If you, like me, strive to keep a well organized and modular configuration setup, sooner or later will split your bash configuration into multiple files. And if you want it to be valid for multiple machines you’ll appreciate the following function:


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source_if_exists () {
    for i_; do test -f "$i_" && source "$i_"; done
}

This way, you can try to process other configuration fragments only when they exist:


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source_if_exists ${HOME}/etc/bash_completion

Another common need for bash configuration is to either append or prepend paths to an environment variable. When doing a configuration for multiple machines it is always a pain to make sure those paths exist. These functions take care of that making adding directories to the path a breeze:


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safe_prepend_path() {
    VAR=$1
    shift
    VAL=$(eval echo \$${VAR})
    for i_; do
        test -d "$i_" && VAL=$i_${VAL:+":$VAL"}
    done
    eval export ${VAR}=$(echo ${VAL})
}

safe_append_path() {
    VAR=$1
    shift
    VAL=$(eval echo \$${VAR})
    for i_; do
        test -d "$i_" && VAL=${VAL:+"$VAL:"}$i_
    done
    eval export ${VAR}=$(echo ${VAL})
}

Example:


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safe_prepend_path PATH /opt/local/bin ${HOME}/bin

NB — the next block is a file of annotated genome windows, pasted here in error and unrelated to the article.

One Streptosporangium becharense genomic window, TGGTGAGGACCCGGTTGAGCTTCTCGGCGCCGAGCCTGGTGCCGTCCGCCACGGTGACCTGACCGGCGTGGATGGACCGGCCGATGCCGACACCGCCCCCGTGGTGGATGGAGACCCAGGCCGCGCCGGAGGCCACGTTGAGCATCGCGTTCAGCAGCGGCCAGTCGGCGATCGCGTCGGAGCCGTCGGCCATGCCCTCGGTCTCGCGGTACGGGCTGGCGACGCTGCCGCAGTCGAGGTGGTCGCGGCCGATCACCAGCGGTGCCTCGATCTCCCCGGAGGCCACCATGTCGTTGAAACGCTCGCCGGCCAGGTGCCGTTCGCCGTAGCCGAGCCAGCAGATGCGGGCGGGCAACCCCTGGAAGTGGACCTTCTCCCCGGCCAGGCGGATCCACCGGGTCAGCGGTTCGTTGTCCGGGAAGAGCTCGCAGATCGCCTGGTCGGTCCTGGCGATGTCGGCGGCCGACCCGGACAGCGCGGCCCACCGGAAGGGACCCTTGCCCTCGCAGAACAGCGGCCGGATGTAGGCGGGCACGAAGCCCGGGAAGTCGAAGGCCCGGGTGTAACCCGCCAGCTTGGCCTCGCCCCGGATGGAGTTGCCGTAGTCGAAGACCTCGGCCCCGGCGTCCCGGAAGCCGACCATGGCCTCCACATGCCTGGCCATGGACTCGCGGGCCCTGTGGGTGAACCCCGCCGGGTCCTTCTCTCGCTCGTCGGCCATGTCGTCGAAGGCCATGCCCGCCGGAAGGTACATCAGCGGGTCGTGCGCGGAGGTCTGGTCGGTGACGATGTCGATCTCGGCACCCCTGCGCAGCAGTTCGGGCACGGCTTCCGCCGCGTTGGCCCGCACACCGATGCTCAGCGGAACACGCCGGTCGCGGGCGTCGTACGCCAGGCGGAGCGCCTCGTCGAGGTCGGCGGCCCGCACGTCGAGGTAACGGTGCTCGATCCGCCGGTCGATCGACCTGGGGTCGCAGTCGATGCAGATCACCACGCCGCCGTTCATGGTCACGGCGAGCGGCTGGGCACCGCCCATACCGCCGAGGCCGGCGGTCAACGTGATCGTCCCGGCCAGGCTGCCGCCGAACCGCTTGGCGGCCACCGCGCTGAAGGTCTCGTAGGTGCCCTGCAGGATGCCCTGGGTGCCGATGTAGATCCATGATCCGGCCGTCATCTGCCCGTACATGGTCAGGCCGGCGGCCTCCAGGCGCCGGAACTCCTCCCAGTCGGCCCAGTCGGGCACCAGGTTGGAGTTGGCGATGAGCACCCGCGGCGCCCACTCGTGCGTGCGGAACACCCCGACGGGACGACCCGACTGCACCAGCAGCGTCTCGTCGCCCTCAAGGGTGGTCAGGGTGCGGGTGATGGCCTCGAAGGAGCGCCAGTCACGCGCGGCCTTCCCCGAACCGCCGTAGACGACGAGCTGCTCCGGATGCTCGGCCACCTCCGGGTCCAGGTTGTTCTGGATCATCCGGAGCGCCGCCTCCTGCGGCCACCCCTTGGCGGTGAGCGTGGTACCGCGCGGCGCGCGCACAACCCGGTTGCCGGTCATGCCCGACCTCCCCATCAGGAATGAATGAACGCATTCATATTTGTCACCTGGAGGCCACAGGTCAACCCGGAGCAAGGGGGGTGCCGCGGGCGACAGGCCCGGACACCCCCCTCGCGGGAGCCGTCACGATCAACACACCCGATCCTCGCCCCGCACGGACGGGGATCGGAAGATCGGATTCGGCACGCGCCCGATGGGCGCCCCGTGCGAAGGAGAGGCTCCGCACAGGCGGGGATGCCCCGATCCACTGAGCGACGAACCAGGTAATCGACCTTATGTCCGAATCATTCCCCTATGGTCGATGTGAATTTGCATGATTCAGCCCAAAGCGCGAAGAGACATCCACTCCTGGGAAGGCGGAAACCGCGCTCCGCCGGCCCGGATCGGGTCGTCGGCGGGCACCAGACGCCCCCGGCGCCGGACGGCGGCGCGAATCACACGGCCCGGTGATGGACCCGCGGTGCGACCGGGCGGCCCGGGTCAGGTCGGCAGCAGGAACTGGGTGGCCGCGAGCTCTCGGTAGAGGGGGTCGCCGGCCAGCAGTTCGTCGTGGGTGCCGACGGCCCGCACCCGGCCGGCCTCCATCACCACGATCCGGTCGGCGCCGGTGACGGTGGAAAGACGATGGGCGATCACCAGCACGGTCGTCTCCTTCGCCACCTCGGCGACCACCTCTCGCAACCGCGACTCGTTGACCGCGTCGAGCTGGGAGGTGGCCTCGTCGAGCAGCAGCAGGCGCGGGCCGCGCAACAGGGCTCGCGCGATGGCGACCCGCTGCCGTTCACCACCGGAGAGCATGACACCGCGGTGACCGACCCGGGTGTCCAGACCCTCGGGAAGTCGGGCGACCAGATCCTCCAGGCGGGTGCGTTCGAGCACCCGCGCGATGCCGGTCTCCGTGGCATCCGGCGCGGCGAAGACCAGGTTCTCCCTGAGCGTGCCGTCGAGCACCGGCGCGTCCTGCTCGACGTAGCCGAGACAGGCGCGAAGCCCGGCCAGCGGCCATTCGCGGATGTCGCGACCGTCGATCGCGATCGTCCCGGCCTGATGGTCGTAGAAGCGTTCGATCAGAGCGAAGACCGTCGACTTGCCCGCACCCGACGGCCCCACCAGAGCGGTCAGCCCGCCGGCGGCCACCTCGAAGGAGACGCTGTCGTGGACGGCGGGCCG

safe_append_path MANPATH /opt/local/man ${HOME}/man

Also, it is not unusual to have some path variables with duplicate entries, which is not very efficient. This function makes sure that a path only occurs once, and retains only the first occurrence, thus keeping the search order intact.


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unique_path() {
    eval export $1=$(echo $(eval echo \$${1}) | \
        awk -F:                   \
        '{ a[$1];                 \
           printf "%s",$1;        \
           for(i=2;i<=NF;i++) {   \
             if(!($i in a)) {     \
               printf ":%s",$i;   \
             };                   \
             a[$i];               \
           };                     \
           printf "\n";           \
         }'
)
}

Example:


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unique_path PATH
unique_path MANPATH

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